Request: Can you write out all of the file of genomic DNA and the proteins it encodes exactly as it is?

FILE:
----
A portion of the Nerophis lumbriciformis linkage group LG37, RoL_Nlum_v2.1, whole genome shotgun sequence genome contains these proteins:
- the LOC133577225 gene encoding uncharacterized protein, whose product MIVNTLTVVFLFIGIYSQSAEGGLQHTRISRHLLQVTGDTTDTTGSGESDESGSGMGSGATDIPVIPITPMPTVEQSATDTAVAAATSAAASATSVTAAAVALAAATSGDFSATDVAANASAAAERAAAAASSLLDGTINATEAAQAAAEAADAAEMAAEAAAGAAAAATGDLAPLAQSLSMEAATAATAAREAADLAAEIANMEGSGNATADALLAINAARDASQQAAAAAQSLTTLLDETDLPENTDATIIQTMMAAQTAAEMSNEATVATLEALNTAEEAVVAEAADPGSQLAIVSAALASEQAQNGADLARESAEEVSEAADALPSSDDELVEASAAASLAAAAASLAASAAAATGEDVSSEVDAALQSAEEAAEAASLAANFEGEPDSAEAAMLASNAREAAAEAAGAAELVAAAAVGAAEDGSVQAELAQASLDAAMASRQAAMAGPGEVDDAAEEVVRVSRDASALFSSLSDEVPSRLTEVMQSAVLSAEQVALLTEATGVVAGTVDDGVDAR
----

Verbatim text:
A portion of the Nerophis lumbriciformis linkage group LG37, RoL_Nlum_v2.1, whole genome shotgun sequence genome contains these proteins:
- the LOC133577225 gene encoding uncharacterized protein, whose product MIVNTLTVVFLFIGIYSQSAEGGLQHTRISRHLLQVTGDTTDTTGSGESDESGSGMGSGATDIPVIPITPMPTVEQSATDTAVAAATSAAASATSVTAAAVALAAATSGDFSATDVAANASAAAERAAAAASSLLDGTINATEAAQAAAEAADAAEMAAEAAAGAAAAATGDLAPLAQSLSMEAATAATAAREAADLAAEIANMEGSGNATADALLAINAARDASQQAAAAAQSLTTLLDETDLPENTDATIIQTMMAAQTAAEMSNEATVATLEALNTAEEAVVAEAADPGSQLAIVSAALASEQAQNGADLARESAEEVSEAADALPSSDDELVEASAAASLAAAAASLAASAAAATGEDVSSEVDAALQSAEEAAEAASLAANFEGEPDSAEAAMLASNAREAAAEAAGAAELVAAAAVGAAEDGSVQAELAQASLDAAMASRQAAMAGPGEVDDAAEEVVRVSRDASALFSSLSDEVPSRLTEVMQSAVLSAEQVALLTEATGVVAGTVDDGVDAR